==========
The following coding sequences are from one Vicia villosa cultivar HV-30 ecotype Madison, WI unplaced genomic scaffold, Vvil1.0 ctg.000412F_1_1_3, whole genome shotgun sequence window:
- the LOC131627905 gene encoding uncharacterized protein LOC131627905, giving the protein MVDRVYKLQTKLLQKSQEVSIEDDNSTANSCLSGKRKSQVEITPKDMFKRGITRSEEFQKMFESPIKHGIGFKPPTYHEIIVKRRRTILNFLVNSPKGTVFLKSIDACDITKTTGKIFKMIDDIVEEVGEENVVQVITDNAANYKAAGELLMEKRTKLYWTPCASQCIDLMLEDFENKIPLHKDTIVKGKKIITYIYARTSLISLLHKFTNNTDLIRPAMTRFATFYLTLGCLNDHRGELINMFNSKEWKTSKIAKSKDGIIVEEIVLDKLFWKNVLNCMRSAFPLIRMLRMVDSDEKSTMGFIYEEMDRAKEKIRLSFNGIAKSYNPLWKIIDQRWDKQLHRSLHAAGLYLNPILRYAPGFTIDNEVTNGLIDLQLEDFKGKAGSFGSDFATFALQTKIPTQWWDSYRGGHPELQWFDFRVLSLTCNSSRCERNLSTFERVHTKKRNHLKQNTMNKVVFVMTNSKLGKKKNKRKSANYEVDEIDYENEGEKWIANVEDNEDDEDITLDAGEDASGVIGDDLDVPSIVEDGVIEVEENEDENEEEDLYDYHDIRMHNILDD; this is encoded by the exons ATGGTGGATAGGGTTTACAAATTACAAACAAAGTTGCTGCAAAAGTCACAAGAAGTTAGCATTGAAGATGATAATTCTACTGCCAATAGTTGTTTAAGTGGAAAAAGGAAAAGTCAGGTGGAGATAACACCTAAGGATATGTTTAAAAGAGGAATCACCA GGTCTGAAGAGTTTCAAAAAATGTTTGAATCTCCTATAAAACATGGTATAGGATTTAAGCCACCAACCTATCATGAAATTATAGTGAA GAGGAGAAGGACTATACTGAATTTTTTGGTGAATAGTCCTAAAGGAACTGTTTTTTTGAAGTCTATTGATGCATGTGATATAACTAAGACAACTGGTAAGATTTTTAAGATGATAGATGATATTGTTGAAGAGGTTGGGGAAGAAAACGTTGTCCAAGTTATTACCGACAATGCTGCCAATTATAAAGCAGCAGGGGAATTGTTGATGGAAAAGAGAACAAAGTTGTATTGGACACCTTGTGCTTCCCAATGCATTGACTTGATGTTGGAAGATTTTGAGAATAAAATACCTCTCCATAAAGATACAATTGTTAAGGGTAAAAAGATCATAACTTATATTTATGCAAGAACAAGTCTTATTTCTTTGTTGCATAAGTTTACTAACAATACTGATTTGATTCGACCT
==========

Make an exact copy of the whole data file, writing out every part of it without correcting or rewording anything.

The following coding sequences are from one Vicia villosa cultivar HV-30 ecotype Madison, WI unplaced genomic scaffold, Vvil1.0 ctg.000412F_1_1_3, whole genome shotgun sequence window:
- the LOC131627905 gene encoding uncharacterized protein LOC131627905, giving the protein MVDRVYKLQTKLLQKSQEVSIEDDNSTANSCLSGKRKSQVEITPKDMFKRGITRSEEFQKMFESPIKHGIGFKPPTYHEIIVKRRRTILNFLVNSPKGTVFLKSIDACDITKTTGKIFKMIDDIVEEVGEENVVQVITDNAANYKAAGELLMEKRTKLYWTPCASQCIDLMLEDFENKIPLHKDTIVKGKKIITYIYARTSLISLLHKFTNNTDLIRPAMTRFATFYLTLGCLNDHRGELINMFNSKEWKTSKIAKSKDGIIVEEIVLDKLFWKNVLNCMRSAFPLIRMLRMVDSDEKSTMGFIYEEMDRAKEKIRLSFNGIAKSYNPLWKIIDQRWDKQLHRSLHAAGLYLNPILRYAPGFTIDNEVTNGLIDLQLEDFKGKAGSFGSDFATFALQTKIPTQWWDSYRGGHPELQWFDFRVLSLTCNSSRCERNLSTFERVHTKKRNHLKQNTMNKVVFVMTNSKLGKKKNKRKSANYEVDEIDYENEGEKWIANVEDNEDDEDITLDAGEDASGVIGDDLDVPSIVEDGVIEVEENEDENEEEDLYDYHDIRMHNILDD; this is encoded by the exons ATGGTGGATAGGGTTTACAAATTACAAACAAAGTTGCTGCAAAAGTCACAAGAAGTTAGCATTGAAGATGATAATTCTACTGCCAATAGTTGTTTAAGTGGAAAAAGGAAAAGTCAGGTGGAGATAACACCTAAGGATATGTTTAAAAGAGGAATCACCA GGTCTGAAGAGTTTCAAAAAATGTTTGAATCTCCTATAAAACATGGTATAGGATTTAAGCCACCAACCTATCATGAAATTATAGTGAA GAGGAGAAGGACTATACTGAATTTTTTGGTGAATAGTCCTAAAGGAACTGTTTTTTTGAAGTCTATTGATGCATGTGATATAACTAAGACAACTGGTAAGATTTTTAAGATGATAGATGATATTGTTGAAGAGGTTGGGGAAGAAAACGTTGTCCAAGTTATTACCGACAATGCTGCCAATTATAAAGCAGCAGGGGAATTGTTGATGGAAAAGAGAACAAAGTTGTATTGGACACCTTGTGCTTCCCAATGCATTGACTTGATGTTGGAAGATTTTGAGAATAAAATACCTCTCCATAAAGATACAATTGTTAAGGGTAAAAAGATCATAACTTATATTTATGCAAGAACAAGTCTTATTTCTTTGTTGCATAAGTTTACTAACAATACTGATTTGATTCGACCT